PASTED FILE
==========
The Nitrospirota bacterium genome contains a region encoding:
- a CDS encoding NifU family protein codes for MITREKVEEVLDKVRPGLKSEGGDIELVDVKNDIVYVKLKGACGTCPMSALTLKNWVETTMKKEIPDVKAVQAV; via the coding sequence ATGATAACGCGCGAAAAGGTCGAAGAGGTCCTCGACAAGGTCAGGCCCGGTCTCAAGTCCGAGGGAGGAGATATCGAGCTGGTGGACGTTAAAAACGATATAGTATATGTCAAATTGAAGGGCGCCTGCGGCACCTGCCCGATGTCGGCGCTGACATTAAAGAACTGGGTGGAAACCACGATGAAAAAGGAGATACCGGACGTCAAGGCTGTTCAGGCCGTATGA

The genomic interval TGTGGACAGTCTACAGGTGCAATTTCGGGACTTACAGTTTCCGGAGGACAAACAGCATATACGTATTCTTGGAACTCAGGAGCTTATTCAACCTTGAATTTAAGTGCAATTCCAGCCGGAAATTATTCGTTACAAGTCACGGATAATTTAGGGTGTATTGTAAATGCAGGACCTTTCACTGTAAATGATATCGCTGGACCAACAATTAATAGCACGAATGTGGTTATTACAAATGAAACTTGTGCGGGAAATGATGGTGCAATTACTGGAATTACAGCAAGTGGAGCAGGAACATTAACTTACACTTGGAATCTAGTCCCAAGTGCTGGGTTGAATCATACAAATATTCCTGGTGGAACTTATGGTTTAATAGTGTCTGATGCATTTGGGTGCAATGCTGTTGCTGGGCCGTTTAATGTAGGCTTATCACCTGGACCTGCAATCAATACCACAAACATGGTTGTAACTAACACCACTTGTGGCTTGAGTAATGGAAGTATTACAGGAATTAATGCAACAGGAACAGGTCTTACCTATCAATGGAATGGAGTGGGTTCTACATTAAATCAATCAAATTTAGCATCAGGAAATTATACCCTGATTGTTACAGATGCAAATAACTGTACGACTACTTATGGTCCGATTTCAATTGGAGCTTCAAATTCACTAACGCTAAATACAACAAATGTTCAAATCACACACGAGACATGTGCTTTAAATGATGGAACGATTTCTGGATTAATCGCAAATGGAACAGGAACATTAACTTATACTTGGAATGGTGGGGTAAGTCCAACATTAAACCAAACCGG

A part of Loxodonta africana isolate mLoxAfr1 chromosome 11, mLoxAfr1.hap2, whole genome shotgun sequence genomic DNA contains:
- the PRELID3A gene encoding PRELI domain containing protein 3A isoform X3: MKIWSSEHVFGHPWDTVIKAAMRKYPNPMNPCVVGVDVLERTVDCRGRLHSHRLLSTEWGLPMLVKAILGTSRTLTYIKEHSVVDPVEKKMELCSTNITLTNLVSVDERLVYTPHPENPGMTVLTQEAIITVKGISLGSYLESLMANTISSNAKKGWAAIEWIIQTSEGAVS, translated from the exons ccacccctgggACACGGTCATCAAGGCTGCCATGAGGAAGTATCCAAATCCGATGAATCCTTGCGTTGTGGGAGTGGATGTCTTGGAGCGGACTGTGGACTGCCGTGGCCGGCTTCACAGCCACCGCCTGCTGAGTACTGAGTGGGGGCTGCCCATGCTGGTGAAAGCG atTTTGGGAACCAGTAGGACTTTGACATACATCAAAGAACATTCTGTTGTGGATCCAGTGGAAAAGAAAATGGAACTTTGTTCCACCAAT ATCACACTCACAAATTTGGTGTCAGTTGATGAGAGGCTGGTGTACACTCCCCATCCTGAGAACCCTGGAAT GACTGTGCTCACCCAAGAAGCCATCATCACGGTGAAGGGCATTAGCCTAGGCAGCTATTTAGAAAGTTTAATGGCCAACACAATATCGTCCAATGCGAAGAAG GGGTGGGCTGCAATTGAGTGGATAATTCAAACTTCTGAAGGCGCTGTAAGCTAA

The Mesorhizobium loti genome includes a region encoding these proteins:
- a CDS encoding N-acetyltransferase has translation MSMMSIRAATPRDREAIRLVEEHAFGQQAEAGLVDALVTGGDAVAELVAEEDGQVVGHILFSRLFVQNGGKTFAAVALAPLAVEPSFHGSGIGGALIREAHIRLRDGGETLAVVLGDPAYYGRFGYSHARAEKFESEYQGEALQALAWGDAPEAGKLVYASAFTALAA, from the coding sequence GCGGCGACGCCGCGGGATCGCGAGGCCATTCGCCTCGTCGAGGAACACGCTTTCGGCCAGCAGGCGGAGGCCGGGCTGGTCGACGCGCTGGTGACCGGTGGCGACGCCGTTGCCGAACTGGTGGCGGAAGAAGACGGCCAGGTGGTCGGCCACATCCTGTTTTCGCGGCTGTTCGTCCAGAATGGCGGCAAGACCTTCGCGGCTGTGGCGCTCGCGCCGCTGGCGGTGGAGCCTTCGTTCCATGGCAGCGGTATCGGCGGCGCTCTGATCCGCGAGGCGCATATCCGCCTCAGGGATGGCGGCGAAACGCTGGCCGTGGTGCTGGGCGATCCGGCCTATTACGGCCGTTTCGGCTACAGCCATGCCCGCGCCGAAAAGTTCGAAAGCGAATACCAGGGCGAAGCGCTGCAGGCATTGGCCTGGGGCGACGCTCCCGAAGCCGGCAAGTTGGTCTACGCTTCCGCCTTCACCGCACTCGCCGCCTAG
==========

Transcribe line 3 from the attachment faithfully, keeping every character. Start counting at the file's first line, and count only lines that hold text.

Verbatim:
The genomic interval TGTGGACAGTCTACAGGTGCAATTTCGGGACTTACAGTTTCCGGAGGACAAACAGCATATACGTATTCTTGGAACTCAGGAGCTTATTCAACCTTGAATTTAAGTGCAATTCCAGCCGGAAATTATTCGTTACAAGTCACGGATAATTTAGGGTGTATTGTAAATGCAGGACCTTTCACTGTAAATGATATCGCTGGACCAACAATTAATAGCACGAATGTGGTTATTACAAATGAAACTTGTGCGGGAAATGATGGTGCAATTACTGGAATTACAGCAAGTGGAGCAGGAACATTAACTTACACTTGGAATCTAGTCCCAAGTGCTGGGTTGAATCATACAAATATTCCTGGTGGAACTTATGGTTTAATAGTGTCTGATGCATTTGGGTGCAATGCTGTTGCTGGGCCGTTTAATGTAGGCTTATCACCTGGACCTGCAATCAATACCACAAACATGGTTGTAACTAACACCACTTGTGGCTTGAGTAATGGAAGTATTACAGGAATTAATGCAACAGGAACAGGTCTTACCTATCAATGGAATGGAGTGGGTTCTACATTAAATCAATCAAATTTAGCATCAGGAAATTATACCCTGATTGTTACAGATGCAAATAACTGTACGACTACTTATGGTCCGATTTCAATTGGAGCTTCAAATTCACTAACGCTAAATACAACAAATGTTCAAATCACACACGAGACATGTGCTTTAAATGATGGAACGATTTCTGGATTAATCGCAAATGGAACAGGAACATTAACTTATACTTGGAATGGTGGGGTAAGTCCAACATTAAACCAAACCGG